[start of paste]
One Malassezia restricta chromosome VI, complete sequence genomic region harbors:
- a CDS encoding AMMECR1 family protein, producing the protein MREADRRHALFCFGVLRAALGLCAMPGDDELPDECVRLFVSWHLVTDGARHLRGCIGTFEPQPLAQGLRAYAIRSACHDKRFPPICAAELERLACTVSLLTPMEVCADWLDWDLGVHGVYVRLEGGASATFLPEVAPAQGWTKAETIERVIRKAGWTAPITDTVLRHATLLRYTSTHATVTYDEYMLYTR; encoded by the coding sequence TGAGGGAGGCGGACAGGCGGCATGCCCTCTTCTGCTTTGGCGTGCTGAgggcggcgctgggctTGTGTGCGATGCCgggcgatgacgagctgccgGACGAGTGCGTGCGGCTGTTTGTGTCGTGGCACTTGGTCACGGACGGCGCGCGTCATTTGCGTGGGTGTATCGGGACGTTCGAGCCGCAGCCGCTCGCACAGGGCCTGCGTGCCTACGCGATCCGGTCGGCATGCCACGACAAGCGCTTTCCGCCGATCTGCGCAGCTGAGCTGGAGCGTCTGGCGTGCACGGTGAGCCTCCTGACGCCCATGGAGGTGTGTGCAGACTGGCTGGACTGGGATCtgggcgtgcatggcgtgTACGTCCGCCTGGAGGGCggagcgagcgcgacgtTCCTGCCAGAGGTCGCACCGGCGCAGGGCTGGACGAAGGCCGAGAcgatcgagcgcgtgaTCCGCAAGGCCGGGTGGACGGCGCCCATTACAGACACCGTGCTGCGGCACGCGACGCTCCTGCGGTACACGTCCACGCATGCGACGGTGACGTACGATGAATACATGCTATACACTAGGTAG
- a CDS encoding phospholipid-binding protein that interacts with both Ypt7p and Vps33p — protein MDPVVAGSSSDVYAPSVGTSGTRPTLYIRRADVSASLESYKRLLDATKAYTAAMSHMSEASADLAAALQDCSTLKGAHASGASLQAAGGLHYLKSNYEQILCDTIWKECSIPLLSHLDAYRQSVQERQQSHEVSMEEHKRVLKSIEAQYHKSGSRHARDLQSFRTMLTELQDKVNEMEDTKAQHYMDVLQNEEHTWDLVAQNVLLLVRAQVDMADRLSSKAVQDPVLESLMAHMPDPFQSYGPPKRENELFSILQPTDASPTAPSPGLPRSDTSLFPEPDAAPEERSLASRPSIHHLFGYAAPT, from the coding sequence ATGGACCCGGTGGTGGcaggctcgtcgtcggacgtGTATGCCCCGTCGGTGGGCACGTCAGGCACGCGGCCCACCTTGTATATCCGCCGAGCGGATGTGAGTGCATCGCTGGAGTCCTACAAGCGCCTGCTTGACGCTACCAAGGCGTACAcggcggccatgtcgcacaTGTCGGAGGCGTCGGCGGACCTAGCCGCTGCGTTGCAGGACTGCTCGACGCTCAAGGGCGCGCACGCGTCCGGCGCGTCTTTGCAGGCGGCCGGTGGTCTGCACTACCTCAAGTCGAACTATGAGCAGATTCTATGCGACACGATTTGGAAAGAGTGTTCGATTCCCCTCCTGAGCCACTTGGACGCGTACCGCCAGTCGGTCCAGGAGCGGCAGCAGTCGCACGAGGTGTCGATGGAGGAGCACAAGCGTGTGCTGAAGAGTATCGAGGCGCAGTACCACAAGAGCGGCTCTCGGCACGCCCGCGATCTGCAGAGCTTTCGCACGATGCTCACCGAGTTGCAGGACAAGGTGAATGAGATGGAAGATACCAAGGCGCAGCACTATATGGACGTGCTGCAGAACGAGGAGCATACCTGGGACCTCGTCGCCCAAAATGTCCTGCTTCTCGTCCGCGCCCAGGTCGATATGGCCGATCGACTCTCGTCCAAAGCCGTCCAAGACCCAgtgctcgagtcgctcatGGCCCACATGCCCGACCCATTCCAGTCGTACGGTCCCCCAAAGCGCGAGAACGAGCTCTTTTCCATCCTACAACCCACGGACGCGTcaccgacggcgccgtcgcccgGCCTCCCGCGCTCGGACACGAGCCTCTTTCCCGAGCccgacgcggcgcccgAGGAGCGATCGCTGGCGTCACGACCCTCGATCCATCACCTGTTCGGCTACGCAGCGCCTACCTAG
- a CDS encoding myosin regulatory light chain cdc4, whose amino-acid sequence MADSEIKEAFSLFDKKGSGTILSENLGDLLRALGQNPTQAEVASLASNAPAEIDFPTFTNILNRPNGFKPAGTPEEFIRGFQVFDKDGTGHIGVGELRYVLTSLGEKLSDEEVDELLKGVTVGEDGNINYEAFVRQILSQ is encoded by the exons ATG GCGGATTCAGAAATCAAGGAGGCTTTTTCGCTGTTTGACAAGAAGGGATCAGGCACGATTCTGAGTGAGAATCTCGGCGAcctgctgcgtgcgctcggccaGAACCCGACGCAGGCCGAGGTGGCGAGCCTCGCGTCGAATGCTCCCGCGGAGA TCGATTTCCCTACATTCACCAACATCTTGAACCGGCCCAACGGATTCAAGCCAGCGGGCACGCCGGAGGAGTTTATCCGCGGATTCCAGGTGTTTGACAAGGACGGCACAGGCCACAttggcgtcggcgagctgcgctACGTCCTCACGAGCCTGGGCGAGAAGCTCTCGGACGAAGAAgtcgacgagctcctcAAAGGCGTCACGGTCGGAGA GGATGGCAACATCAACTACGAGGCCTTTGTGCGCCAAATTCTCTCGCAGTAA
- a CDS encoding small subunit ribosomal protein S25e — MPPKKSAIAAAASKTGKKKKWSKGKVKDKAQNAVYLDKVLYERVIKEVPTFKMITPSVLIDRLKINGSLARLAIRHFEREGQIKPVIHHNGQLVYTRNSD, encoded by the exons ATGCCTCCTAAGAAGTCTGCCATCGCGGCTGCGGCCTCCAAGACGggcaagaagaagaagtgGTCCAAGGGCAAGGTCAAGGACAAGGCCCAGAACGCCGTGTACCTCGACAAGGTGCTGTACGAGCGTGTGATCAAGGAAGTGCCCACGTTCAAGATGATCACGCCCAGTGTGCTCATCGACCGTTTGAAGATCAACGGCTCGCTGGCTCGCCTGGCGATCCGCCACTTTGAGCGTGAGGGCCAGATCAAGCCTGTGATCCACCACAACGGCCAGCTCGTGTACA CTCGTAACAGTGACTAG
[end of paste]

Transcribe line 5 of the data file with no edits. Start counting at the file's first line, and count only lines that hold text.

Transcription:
- a CDS encoding small subunit ribosomal protein S25e — MPPKKSAIAAAASKTGKKKKWSKGKVKDKAQNAVYLDKVLYERVIKEVPTFKMITPSVLIDRLKINGSLARLAIRHFEREGQIKPVIHHNGQLVYTRNSD, encoded by the exons ATGCCTCCTAAGAAGTCTGCCATCGCGGCTGCGGCCTCCAAGACGggcaagaagaagaagtgGTCCAAGGGCAAGGTCAAGGACAAGGCCCAGAACGCCGTGTACCTCGACAAGGTGCTGTACGAGCGTGTGATCAAGGAAGTGCCCACGTTCAAGATGATCACGCCCAGTGTGCTCATCGACCGTTTGAAGATCAACGGCTCGCTGGCTCGCCTGGCGATCCGCCACTTTGAGCGTGAGGGCCAGATCAAGCCTGTGATCCACCACAACGGCCAGCTCGTGTACA CTCGTAACAGTGACTAG